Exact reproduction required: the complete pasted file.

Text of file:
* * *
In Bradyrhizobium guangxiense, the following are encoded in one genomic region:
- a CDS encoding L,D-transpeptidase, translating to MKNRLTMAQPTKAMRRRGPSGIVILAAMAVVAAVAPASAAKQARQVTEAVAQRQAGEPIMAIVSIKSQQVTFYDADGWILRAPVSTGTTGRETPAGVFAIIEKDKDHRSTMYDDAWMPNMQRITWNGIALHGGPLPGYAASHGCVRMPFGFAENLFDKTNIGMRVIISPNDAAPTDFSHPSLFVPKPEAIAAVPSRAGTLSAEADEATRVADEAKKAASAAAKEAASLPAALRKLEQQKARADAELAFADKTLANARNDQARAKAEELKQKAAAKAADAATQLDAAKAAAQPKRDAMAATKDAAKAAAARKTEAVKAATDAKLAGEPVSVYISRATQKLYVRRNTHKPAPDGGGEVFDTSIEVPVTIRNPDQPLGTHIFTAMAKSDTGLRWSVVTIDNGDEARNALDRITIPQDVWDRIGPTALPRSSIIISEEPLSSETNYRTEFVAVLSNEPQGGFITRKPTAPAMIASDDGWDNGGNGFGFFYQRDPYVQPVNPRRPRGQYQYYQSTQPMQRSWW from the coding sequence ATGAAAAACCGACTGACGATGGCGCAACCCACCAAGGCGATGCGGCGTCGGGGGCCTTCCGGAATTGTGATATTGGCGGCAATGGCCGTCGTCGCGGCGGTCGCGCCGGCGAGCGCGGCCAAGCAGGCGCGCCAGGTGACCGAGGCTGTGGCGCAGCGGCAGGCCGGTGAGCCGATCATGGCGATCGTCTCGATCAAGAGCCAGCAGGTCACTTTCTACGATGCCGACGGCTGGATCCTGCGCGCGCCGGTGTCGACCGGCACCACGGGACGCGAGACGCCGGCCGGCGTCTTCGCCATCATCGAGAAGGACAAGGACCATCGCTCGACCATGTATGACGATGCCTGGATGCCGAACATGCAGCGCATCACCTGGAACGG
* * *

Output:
In Bradyrhizobium guangxiense, the following are encoded in one genomic region:
- a CDS encoding L,D-transpeptidase, translating to MKNRLTMAQPTKAMRRRGPSGIVILAAMAVVAAVAPASAAKQARQVTEAVAQRQAGEPIMAIVSIKSQQVTFYDADGWILRAPVSTGTTGRETPAGVFAIIEKDKDHRSTMYDDAWMPNMQRITWNGIALHGGPLPGYAASHGCVRMPFGFAENLFDKTNIGMRVIISPNDAAPTDFSHPSLFVPKPEAIAAVPSRAGTLSAEADEATRVADEAKKAASAAAKEAASLPAALRKLEQQKARADAELAFADKTLANARNDQARAKAEELKQKAAAKAADAATQLDAAKAAAQPKRDAMAATKDAAKAAAARKTEAVKAATDAKLAGEPVSVYISRATQKLYVRRNTHKPAPDGGGEVFDTSIEVPVTIRNPDQPLGTHIFTAMAKSDTGLRWSVVTIDNGDEARNALDRITIPQDVWDRIGPTALPRSSIIISEEPLSSETNYRTEFVAVLSNEPQGGFITRKPTAPAMIASDDGWDNGGNGFGFFYQRDPYVQPVNPRRPRGQYQYYQSTQPMQRSWW from the coding sequence ATGAAAAACCGACTGACGATGGCGCAACCCACCAAGGCGATGCGGCGTCGGGGGCCTTCCGGAATTGTGATATTGGCGGCAATGGCCGTCGTCGCGGCGGTCGCGCCGGCGAGCGCGGCCAAGCAGGCGCGCCAGGTGACCGAGGCTGTGGCGCAGCGGCAGGCCGGTGAGCCGATCATGGCGATCGTCTCGATCAAGAGCCAGCAGGTCACTTTCTACGATGCCGACGGCTGGATCCTGCGCGCGCCGGTGTCGACCGGCACCACGGGACGCGAGACGCCGGCCGGCGTCTTCGCCATCATCGAGAAGGACAAGGACCATCGCTCGACCATGTATGACGATGCCTGGATGCCGAACATGCAGCGCATCACCTGGAACGG